4 Tips for Getting Past the Blank Page

Grant Writing Tips and Best Practices
4 Tips for Getting Past the Blank Page

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4 Tips for Getting Past the Blank Page

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Does this scenario sound familiar? You have a grant deadline coming up so you open the grant application or pull up a blank page to start writing, but your grant team hasn’t given you all the information you need and you can’t think of a single thing to write. The blank page looks hauntingly back at you.


It happens to all grant professionals from time to time (or maybe even a little more often than we want to admit).


4 Strategies for Getting Past the Blank Page

1. Prepare Your Writing Area: Silence any distractions by closing your door, your email, your phone, and anything else that might distract you from the task at hand. Get your favorite beverage. Turn on some music to help you focus.

As I write this blog post, I am walking on my treadmill desk. My email and phone are silenced. My water bottle is sitting within easy reach. And Michael Buble is serenading me.

2. Boiler Plate Information: Start with the easy information. Insert the information that won’t change – organization contact information, mission statement, vision statement, history of the organization, demographic information, etc.

I keep a document that has all this information together for each of my clients so I can always easily find the information.

3. Important Information: Add in any other important information you know. Rachel Werner, GPC gives some questions to think through in writing in her blog post What’s Your Grant Story? and Amy Bonn shows How to Use Data to Tell Your Story.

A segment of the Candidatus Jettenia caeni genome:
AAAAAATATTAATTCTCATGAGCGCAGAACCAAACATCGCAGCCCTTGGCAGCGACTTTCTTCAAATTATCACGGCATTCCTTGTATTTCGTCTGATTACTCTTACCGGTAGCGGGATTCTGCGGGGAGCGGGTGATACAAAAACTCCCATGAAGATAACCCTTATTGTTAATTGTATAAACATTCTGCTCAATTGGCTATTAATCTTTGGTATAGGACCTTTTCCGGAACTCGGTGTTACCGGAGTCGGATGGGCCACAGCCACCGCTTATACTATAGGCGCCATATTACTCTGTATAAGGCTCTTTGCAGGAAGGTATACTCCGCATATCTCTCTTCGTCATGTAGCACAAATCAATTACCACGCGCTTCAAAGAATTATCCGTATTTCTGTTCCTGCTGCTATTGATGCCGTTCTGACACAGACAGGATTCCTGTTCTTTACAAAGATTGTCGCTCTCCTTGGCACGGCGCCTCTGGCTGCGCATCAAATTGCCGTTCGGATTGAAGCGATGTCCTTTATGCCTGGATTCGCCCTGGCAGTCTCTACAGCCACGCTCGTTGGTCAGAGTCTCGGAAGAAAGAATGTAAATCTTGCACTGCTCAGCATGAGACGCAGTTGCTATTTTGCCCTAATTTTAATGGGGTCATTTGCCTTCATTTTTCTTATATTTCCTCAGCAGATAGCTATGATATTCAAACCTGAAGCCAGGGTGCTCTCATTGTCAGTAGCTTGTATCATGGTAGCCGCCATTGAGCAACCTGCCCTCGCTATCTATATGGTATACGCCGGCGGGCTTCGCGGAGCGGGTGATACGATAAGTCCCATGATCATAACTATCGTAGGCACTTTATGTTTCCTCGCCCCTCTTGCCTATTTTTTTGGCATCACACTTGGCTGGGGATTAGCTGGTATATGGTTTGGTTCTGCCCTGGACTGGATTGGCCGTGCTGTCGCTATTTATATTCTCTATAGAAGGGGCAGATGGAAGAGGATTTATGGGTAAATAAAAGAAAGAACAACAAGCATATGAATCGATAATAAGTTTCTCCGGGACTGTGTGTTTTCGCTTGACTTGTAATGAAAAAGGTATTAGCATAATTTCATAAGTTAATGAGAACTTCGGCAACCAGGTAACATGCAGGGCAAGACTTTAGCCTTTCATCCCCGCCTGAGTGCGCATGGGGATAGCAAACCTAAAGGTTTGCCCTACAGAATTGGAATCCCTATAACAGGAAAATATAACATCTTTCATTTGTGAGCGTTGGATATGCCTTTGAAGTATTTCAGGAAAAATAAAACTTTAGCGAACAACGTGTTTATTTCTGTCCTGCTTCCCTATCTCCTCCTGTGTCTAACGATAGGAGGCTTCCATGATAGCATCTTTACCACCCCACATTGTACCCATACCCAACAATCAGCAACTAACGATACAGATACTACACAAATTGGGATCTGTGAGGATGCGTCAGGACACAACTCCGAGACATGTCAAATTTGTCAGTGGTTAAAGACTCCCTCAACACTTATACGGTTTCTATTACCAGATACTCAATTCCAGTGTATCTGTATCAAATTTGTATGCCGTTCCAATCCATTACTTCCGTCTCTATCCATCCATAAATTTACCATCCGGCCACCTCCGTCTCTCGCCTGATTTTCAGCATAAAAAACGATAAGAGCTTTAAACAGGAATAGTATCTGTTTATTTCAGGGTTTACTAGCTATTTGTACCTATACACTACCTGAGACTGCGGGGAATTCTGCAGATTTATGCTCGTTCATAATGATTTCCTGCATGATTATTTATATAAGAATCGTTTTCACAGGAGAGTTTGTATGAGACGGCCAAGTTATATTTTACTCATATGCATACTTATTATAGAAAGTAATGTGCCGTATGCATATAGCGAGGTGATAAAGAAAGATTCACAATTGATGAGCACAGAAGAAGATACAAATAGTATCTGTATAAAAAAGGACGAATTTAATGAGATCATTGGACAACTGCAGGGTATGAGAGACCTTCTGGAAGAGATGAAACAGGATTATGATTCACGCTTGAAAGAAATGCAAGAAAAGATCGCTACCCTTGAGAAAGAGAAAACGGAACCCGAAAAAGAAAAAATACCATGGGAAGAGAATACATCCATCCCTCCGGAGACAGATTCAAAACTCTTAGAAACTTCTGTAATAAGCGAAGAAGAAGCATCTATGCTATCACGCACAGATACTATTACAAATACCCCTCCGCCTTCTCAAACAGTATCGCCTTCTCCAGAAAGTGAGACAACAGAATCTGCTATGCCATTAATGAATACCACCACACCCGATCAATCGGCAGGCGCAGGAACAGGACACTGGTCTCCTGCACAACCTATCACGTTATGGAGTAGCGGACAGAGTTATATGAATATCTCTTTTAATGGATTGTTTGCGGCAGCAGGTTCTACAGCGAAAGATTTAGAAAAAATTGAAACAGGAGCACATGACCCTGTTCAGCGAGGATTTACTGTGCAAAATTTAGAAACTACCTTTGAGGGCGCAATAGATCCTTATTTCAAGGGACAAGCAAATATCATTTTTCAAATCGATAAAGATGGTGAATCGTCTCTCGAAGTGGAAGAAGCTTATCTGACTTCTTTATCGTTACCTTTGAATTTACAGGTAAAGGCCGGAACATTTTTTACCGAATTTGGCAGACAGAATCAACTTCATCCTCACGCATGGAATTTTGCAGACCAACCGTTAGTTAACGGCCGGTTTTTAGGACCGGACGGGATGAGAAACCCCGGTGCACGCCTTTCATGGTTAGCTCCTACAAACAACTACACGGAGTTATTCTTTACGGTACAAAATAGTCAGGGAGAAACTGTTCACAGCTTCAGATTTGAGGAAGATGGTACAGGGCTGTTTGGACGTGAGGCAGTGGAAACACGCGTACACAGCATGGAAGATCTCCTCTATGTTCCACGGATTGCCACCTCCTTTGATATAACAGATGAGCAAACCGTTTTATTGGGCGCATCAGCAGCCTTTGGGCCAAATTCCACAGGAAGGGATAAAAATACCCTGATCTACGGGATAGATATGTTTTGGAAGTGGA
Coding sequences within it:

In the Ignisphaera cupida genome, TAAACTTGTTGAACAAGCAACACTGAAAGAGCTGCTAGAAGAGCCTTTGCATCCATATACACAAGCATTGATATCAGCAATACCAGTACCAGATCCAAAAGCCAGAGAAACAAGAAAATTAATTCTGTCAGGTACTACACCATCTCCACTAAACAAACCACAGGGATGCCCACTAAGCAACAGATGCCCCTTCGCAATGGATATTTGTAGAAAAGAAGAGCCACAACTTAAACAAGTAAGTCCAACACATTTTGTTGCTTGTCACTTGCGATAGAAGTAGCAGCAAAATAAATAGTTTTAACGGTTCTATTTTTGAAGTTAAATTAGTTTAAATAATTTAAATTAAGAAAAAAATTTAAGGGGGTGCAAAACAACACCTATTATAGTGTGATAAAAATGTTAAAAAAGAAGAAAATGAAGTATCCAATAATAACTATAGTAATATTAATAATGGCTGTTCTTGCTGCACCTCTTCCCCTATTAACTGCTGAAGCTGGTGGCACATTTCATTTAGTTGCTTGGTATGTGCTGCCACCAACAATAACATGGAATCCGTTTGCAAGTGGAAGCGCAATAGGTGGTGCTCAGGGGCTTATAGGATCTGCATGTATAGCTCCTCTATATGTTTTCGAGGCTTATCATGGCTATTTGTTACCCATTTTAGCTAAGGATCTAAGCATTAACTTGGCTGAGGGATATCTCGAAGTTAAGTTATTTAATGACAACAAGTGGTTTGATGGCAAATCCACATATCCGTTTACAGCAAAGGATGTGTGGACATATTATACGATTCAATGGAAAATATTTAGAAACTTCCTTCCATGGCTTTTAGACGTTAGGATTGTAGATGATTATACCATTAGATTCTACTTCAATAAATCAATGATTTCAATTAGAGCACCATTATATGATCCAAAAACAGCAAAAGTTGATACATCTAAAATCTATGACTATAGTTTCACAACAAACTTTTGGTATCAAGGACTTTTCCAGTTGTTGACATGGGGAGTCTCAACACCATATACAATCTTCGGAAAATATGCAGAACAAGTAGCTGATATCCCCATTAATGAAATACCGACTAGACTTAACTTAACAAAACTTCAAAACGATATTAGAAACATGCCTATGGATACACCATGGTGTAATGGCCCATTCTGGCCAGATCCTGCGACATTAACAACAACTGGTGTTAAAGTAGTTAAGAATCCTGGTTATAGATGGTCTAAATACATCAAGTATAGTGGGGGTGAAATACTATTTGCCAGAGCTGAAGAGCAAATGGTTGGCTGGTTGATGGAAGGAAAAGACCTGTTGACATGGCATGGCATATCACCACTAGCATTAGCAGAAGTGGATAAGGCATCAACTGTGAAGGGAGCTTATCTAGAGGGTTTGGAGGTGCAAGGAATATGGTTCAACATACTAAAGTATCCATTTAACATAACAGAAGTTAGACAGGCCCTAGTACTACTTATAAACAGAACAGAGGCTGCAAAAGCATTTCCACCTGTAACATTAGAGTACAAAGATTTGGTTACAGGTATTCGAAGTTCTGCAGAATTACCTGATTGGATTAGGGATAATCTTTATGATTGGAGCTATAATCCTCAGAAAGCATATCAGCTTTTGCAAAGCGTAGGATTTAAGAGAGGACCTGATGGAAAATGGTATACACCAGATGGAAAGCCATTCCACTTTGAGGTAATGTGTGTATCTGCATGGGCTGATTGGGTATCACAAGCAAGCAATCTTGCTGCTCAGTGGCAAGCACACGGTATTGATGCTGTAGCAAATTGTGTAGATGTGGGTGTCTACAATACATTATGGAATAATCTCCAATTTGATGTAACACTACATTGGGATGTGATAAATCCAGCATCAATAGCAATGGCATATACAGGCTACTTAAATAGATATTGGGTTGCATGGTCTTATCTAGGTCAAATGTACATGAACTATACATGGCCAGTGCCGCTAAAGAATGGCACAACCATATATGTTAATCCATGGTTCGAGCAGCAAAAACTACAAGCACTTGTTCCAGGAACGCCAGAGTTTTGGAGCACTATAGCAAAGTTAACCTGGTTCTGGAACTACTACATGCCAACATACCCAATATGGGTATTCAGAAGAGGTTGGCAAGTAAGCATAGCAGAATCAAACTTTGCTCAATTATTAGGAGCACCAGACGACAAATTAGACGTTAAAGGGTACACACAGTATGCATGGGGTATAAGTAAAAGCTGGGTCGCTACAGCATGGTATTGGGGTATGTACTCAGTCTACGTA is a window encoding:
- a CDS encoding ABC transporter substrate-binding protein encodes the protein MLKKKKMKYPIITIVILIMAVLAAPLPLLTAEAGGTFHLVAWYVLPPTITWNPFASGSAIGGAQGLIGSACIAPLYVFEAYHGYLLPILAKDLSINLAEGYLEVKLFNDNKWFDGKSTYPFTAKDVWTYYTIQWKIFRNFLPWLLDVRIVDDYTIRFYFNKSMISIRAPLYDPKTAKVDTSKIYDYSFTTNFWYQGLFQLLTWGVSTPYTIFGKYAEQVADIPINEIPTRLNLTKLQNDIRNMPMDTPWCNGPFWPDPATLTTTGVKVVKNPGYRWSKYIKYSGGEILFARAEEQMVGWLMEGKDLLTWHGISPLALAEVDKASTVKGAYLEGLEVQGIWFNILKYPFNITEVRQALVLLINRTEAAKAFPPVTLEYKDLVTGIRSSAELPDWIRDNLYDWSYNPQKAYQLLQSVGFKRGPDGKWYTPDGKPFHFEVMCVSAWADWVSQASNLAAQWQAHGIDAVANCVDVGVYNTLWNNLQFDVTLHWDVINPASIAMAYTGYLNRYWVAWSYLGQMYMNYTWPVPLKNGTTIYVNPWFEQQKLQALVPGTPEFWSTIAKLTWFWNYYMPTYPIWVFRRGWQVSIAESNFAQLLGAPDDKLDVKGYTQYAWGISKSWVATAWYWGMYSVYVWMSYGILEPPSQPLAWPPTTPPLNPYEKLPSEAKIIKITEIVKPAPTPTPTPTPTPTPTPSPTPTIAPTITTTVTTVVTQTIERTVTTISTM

I also like to have a project/program description document for every program I write a grant application. Again, this makes it easy to find the information I need.

4. Still having trouble? Try one of these 10 Ways to Get Through Grant Writer’s Block or the Writer’s Block Friday series.


Congratulations, you do not have a blank page anymore. Now, you have information you can start editing and arranging. You can see where you are lacking information. You can more specific questions of your grant team. You can even highlight where that information will go for you and your grant team to see.


What are your strategies for getting past the blank page? We’d love to hear!

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About The Author
After earning a Bachelor of Science degree in Communication Studies from Ball State University, Bethany Turner got her start in the grant professional as an AmeriCorps VISTA member in 2011. Since becoming a grant professional, Bethany has worked with six different organizations securing more than a million dollars in federal, state, and private foundation funds. These grant monies have been awarded for disaster response and rebuilding, humanitarian aid, grief counseling, arts and culture, arts education, drama therapy, historic preservation, and higher education. In 2015, Bethany earned a Graduate Certificate in Nonprofit Administration from Western Kentucky University. Bethany serves as a Grant Consultant for DH Leonard Consulting & Grant Writing Services, LLC. Bethany became a Grant Professional Certified in October of 2016

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